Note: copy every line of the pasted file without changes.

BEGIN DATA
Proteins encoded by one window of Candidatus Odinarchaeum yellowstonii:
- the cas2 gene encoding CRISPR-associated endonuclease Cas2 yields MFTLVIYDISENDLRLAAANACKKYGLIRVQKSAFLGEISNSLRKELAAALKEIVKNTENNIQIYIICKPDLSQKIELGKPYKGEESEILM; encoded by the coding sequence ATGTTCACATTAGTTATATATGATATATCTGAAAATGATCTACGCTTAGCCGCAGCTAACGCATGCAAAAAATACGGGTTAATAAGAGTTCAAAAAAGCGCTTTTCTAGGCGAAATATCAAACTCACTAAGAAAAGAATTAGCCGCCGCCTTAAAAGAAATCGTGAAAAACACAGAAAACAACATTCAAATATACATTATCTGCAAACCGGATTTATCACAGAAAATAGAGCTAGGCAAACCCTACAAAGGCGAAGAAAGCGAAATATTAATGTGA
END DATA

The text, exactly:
Proteins encoded by one window of Candidatus Odinarchaeum yellowstonii:
- the cas2 gene encoding CRISPR-associated endonuclease Cas2 yields MFTLVIYDISENDLRLAAANACKKYGLIRVQKSAFLGEISNSLRKELAAALKEIVKNTENNIQIYIICKPDLSQKIELGKPYKGEESEILM; encoded by the coding sequence ATGTTCACATTAGTTATATATGATATATCTGAAAATGATCTACGCTTAGCCGCAGCTAACGCATGCAAAAAATACGGGTTAATAAGAGTTCAAAAAAGCGCTTTTCTAGGCGAAATATCAAACTCACTAAGAAAAGAATTAGCCGCCGCCTTAAAAGAAATCGTGAAAAACACAGAAAACAACATTCAAATATACATTATCTGCAAACCGGATTTATCACAGAAAATAGAGCTAGGCAAACCCTACAAAGGCGAAGAAAGCGAAATATTAATGTGA